In the upper atmosphere, reductions in ozone associated with chlorofluorocarbons (CFCs) and other halocarbons depleting the ozone layer have had a modest cooling effect. The net effects of combined lower and upper atmospheric ozone changes have modestly warmed the Earth by a few tenths of a degree.
Changes in the way land is used alter the reflectivity of the Earth’s surface. For example, replacing a forest with a field will generally increase the amount of sunlight reflected back into space, particularly in snowy regions. The net climate effect of land-use changes since 1850 is a modest cooling.
Volcanoes have a short-term cooling effect on the climate due to their injection of sulphate aerosols high into the stratosphere, where they can remain aloft for a few years, reflecting incoming sunlight back into space. However, once the sulphates drift back down to the surface, the cooling effect of volcanoes goes away. The orange line shows the estimated impact of volcanoes on the climate, with large downward spikes in temperatures of up to 0.4C associated with major eruptions.
Finally, solar activity is measured by satellites over the past few decades and estimated based on sunspot counts in the more distant past. The amount of energy reaching the Earth from the sun fluctuates modestly on a cycle of around 11 years. There has been a slight increase in overall solar activity since the 1850s, but the amount of additional solar energy reaching the Earth is small compared to other radiative forcings examined.
Over the past 50 years, solar energy reaching the Earth has actually declined slightly, while temperatures have increased dramatically.
Human forcings match observed warming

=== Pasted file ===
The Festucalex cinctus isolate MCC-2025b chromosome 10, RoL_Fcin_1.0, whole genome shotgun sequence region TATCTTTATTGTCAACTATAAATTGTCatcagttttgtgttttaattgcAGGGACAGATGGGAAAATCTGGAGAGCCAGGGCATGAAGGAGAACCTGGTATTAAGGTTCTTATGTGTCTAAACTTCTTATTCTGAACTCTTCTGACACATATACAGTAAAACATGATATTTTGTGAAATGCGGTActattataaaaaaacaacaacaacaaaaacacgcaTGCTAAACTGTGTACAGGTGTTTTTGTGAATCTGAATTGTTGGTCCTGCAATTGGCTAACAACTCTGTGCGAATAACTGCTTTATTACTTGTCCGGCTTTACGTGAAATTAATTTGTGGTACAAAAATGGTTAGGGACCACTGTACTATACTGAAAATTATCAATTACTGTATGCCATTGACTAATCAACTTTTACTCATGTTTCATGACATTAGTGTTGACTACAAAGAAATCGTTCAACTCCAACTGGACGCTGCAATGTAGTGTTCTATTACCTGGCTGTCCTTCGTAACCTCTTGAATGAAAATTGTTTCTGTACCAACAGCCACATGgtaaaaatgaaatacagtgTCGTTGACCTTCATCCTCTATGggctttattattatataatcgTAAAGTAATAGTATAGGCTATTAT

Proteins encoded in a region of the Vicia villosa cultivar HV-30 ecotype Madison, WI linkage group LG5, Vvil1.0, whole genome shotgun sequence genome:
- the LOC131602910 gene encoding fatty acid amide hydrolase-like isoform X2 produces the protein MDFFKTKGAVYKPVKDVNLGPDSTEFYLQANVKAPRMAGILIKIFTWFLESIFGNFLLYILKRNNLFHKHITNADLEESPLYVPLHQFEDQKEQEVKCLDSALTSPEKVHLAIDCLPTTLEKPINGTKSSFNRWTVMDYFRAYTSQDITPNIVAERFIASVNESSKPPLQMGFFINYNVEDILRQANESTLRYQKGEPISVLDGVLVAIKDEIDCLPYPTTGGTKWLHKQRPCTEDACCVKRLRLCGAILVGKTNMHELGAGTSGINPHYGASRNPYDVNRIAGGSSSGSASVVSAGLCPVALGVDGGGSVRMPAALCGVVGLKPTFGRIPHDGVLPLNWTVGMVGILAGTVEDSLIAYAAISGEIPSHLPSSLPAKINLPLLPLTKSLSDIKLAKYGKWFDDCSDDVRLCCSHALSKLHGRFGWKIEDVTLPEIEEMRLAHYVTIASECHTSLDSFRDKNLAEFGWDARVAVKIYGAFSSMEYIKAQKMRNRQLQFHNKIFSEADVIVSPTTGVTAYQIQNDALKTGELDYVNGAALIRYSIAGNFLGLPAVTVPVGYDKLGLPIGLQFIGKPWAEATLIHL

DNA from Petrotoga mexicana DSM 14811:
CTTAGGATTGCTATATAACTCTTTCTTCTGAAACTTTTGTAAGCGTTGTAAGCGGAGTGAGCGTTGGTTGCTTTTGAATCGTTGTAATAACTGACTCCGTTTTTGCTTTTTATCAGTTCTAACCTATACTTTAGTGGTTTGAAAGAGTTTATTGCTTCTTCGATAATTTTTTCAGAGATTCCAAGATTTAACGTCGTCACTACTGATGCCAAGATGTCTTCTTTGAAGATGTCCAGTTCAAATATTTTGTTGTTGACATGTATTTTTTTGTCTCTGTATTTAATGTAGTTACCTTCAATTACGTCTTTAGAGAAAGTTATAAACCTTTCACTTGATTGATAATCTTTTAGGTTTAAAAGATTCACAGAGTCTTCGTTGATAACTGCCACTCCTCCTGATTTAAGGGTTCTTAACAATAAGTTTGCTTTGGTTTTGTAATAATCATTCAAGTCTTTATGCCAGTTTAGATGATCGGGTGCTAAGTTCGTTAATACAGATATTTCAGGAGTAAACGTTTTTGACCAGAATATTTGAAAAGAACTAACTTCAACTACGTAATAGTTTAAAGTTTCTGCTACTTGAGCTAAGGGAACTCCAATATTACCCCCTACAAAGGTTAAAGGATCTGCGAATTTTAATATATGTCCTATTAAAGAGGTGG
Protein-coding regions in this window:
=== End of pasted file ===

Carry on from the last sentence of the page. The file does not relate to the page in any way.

The accuracy of this model depends on the accuracy of the radiative forcing estimates. Some types of radiative forcing like that from atmospheric CO2 concentrations can be directly measured and have relatively small uncertainties. Others, such as aerosols, are subject to much greater uncertainties due to the difficulty of accurately measuring their effects on cloud formation.
These are accounted for in the figure below, which shows combined natural forcings (blue line) and human forcings (red line) and the uncertainties that the statistical model associates with each. These shaded areas are based on 200 different estimates of radiative forcings, incorporating research attempting to estimate a range of values for each. Uncertainties in human factors increase after 1960, driven largely by increases in aerosol emissions after that point.
Overall, warming associated with all human forcings agrees quite well with observed warming, showing that about 104% of the total since the start of the “modern” period in 1950 comes from human activities (and 103% since 1850), which is similar to the value reported by the IPCC. Combined natural forcings show a modest cooling, primarily driven by volcanic eruptions.